However, the Times’ executives have publicly acknowledged the tension surrounding these issues. In June, Times CEO Meredith Kopit Levien emphasized the need for tech companies to compensate the newspaper for using its extensive archives. She argued that there should be a fair value exchange for past and future content used to train AI models.

Legal action on multiple fronts

If The New York Times decides to pursue legal action, it will join a growing list of copyright holders aiming at AI companies. Comedian Sarah Silverman has joined a class-action lawsuit against OpenAI, alleging unauthorized use of her memoir in ChatGPT. Other AI companies, such as Stability AI, have also faced copyright lawsuits, with Getty Images suing Stability AI for allegedly training an AI model on over 12 million photos without authorization.

Legal experts suggest that AI companies may invoke the “fair use doctrine” in their defense, which allows for using copyrighted material in specific instances, such as teaching, criticism, research, and news reporting.

The fair use doctrine and legal precedents

Two legal precedents are expected to be pivotal in upcoming AI copyright disputes. First, a 2015 federal appeals court ruling deemed Google’s digital scanning of millions of books for its Google Books library as a legally permissible use of “fair use,” not copyright infringement. The court’s decision was based on the determination that Google’s digital library did not create a significant market substitute for the original works.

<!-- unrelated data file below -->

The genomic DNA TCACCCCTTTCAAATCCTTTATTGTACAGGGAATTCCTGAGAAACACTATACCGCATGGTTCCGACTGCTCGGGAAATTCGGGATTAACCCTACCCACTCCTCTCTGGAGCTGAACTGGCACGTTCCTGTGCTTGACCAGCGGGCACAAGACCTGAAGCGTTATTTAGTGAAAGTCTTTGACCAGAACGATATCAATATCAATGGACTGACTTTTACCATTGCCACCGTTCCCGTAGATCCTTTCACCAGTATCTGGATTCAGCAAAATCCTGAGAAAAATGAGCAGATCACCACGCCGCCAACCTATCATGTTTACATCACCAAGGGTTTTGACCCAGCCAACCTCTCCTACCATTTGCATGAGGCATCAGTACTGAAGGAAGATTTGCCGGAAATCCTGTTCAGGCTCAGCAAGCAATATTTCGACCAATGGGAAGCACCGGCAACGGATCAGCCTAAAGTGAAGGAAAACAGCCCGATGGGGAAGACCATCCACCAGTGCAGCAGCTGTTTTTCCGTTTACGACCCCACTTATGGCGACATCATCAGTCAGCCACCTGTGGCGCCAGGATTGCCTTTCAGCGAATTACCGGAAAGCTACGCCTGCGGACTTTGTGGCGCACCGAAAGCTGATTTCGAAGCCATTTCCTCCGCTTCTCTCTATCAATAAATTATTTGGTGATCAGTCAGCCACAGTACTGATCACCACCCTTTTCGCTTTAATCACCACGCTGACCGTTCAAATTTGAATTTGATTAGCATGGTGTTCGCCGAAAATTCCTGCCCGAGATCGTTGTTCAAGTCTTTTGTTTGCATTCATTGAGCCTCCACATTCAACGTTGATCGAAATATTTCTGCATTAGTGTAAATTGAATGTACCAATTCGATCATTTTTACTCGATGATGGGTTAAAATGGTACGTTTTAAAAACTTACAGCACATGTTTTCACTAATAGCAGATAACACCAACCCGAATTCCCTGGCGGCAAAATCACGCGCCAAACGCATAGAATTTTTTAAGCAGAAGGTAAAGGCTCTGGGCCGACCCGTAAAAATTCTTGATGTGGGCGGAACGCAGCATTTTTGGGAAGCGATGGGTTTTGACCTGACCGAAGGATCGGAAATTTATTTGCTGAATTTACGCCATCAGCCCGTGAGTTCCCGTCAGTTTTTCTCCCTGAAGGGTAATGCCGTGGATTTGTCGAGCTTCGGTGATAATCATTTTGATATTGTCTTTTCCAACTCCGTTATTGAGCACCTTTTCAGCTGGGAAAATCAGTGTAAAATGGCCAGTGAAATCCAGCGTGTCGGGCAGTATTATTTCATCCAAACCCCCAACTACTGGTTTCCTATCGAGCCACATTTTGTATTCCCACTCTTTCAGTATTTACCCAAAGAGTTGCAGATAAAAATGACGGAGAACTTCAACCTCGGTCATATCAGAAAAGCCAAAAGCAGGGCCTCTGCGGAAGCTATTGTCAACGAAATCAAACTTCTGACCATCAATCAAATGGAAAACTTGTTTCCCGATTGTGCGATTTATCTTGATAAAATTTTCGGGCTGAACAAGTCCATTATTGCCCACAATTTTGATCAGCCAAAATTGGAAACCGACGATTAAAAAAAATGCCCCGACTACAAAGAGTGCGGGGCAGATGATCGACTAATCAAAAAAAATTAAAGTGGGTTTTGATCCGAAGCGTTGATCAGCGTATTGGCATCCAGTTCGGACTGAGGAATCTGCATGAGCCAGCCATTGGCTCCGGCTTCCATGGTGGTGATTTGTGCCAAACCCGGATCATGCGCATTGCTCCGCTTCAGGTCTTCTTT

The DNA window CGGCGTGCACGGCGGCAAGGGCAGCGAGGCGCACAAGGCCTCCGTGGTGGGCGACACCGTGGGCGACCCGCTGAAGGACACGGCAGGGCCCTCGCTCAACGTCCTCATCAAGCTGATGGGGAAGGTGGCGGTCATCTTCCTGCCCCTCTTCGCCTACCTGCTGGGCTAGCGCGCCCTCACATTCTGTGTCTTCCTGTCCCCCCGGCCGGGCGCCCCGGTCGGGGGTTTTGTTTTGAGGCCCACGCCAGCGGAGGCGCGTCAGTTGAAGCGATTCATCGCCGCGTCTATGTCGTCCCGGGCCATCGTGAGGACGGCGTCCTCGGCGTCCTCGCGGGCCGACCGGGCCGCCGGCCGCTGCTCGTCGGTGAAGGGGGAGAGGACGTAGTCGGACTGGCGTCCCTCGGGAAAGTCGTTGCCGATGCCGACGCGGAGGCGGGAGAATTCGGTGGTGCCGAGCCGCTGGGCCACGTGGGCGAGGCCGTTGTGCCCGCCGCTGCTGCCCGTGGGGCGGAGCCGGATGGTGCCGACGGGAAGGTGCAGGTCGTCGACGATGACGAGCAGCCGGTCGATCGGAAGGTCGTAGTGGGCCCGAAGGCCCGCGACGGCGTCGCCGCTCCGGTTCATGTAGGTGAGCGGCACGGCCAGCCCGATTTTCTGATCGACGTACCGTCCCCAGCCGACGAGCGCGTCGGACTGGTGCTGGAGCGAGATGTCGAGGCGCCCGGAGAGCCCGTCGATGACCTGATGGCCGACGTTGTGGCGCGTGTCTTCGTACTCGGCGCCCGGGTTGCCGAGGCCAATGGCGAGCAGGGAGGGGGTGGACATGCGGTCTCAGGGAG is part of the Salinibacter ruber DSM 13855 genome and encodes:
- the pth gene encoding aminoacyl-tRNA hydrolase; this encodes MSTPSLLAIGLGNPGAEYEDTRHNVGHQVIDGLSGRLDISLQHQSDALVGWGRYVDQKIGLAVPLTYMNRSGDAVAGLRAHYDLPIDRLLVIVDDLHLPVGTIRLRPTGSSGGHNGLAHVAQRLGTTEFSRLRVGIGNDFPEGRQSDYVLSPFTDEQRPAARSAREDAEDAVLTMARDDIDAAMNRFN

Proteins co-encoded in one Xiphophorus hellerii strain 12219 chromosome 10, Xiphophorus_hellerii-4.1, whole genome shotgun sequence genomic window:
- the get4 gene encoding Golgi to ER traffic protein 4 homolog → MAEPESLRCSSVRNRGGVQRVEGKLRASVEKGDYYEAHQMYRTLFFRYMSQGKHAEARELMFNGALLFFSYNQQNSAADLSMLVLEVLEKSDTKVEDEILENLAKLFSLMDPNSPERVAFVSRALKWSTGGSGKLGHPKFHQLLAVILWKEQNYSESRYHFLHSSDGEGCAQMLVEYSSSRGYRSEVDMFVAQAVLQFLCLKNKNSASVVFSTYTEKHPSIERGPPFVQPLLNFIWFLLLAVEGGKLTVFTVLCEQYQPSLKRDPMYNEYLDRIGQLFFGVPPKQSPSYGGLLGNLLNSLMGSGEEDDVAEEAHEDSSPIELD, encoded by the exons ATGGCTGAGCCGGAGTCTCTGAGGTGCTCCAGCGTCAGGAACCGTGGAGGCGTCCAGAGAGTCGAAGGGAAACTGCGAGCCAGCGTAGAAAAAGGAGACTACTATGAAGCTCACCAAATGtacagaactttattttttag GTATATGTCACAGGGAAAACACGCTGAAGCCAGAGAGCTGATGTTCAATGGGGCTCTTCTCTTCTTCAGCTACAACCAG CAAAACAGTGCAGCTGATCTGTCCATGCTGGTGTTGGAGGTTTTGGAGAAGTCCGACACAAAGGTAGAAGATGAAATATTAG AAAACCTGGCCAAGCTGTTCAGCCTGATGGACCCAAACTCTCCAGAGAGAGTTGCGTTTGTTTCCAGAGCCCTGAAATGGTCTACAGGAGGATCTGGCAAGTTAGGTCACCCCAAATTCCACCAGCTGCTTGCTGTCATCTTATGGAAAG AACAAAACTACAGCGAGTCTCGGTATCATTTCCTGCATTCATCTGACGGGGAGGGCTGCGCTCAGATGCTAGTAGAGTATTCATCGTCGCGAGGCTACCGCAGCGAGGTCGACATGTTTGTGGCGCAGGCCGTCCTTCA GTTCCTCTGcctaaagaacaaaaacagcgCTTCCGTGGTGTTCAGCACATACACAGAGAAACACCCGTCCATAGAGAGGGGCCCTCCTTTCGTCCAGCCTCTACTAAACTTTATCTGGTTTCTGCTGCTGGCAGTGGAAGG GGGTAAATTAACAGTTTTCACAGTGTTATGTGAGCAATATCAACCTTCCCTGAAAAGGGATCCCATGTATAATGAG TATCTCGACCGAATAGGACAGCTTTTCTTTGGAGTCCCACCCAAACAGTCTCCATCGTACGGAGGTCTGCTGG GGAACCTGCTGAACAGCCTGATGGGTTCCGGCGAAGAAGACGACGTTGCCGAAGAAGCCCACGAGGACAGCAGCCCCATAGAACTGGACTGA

Proving that ChatGPT and similar AI models do not pose a significant market substitute for the Times’ content will be a substantial challenge for OpenAI.

The second relevant case is the Supreme Court’s May decision in the Andy Warhol Foundation case. The court ruled that Andy Warhol’s alteration of a photograph of Prince was not protected by the fair use doctrine, particularly because both Warhol and the photographer were selling their images to magazines. This ruling highlights the importance of whether the original and copied works serve similar purposes or risk substitution.

Lawyers representing The New York Times argue that OpenAI’s use of the newspaper’s articles to generate news event descriptions should not be protected by fair use. They contend that it could potentially serve as a replacement for the Times’ coverage.

As these legal battles unfold, the future of copyright protection in the age of generative AI hangs in the balance. The outcome of these disputes will shape how AI companies, media organizations, and content creators navigate the complex landscape of intellectual property rights in the digital era.

DisclaimerThe information provided is not trading advice. Cryptopolitan.com holds no liability for any investments made based on the information provided on this page. We strongly recommend independent research and/or consultation with a qualified professional before making any investment decisions.

Share link:

Glory Kaburu

Glory is an extremely knowledgeable journalist proficient with AI tools and research. She is passionate about AI and has authored several articles on the subject. She keeps herself abreast of the latest developments in Artificial Intelligence, Machine Learning, and Deep Learning and writes about them regularly.

Most read

Loading Most Read articles...

Stay on top of crypto news, get daily updates in your inbox

Related News

generative AI
Subscribe to CryptoPolitan